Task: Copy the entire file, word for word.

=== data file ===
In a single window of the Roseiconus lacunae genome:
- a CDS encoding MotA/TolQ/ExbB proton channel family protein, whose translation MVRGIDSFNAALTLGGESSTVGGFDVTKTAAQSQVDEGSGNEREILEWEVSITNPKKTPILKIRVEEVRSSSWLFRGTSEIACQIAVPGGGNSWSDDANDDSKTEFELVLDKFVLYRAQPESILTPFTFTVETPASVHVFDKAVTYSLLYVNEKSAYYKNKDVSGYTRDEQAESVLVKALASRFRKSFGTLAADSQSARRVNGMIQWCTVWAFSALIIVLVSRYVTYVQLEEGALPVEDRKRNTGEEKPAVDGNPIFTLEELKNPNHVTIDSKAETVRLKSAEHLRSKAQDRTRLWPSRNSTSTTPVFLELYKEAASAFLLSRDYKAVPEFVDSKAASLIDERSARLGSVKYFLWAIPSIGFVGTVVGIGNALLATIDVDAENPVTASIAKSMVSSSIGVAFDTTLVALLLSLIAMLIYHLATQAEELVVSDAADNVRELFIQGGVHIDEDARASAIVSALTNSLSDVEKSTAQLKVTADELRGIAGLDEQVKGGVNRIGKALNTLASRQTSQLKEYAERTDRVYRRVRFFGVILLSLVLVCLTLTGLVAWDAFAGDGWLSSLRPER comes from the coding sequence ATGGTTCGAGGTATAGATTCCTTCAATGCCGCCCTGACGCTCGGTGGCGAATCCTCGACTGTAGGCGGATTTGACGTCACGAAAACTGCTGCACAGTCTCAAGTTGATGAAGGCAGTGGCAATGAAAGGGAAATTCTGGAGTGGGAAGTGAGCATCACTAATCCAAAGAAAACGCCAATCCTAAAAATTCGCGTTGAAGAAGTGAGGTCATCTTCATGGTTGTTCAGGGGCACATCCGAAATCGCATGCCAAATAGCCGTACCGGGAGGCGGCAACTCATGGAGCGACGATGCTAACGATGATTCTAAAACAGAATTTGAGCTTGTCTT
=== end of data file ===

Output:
In a single window of the Roseiconus lacunae genome:
- a CDS encoding MotA/TolQ/ExbB proton channel family protein, whose translation MVRGIDSFNAALTLGGESSTVGGFDVTKTAAQSQVDEGSGNEREILEWEVSITNPKKTPILKIRVEEVRSSSWLFRGTSEIACQIAVPGGGNSWSDDANDDSKTEFELVLDKFVLYRAQPESILTPFTFTVETPASVHVFDKAVTYSLLYVNEKSAYYKNKDVSGYTRDEQAESVLVKALASRFRKSFGTLAADSQSARRVNGMIQWCTVWAFSALIIVLVSRYVTYVQLEEGALPVEDRKRNTGEEKPAVDGNPIFTLEELKNPNHVTIDSKAETVRLKSAEHLRSKAQDRTRLWPSRNSTSTTPVFLELYKEAASAFLLSRDYKAVPEFVDSKAASLIDERSARLGSVKYFLWAIPSIGFVGTVVGIGNALLATIDVDAENPVTASIAKSMVSSSIGVAFDTTLVALLLSLIAMLIYHLATQAEELVVSDAADNVRELFIQGGVHIDEDARASAIVSALTNSLSDVEKSTAQLKVTADELRGIAGLDEQVKGGVNRIGKALNTLASRQTSQLKEYAERTDRVYRRVRFFGVILLSLVLVCLTLTGLVAWDAFAGDGWLSSLRPER comes from the coding sequence ATGGTTCGAGGTATAGATTCCTTCAATGCCGCCCTGACGCTCGGTGGCGAATCCTCGACTGTAGGCGGATTTGACGTCACGAAAACTGCTGCACAGTCTCAAGTTGATGAAGGCAGTGGCAATGAAAGGGAAATTCTGGAGTGGGAAGTGAGCATCACTAATCCAAAGAAAACGCCAATCCTAAAAATTCGCGTTGAAGAAGTGAGGTCATCTTCATGGTTGTTCAGGGGCACATCCGAAATCGCATGCCAAATAGCCGTACCGGGAGGCGGCAACTCATGGAGCGACGATGCTAACGATGATTCTAAAACAGAATTTGAGCTTGTCTT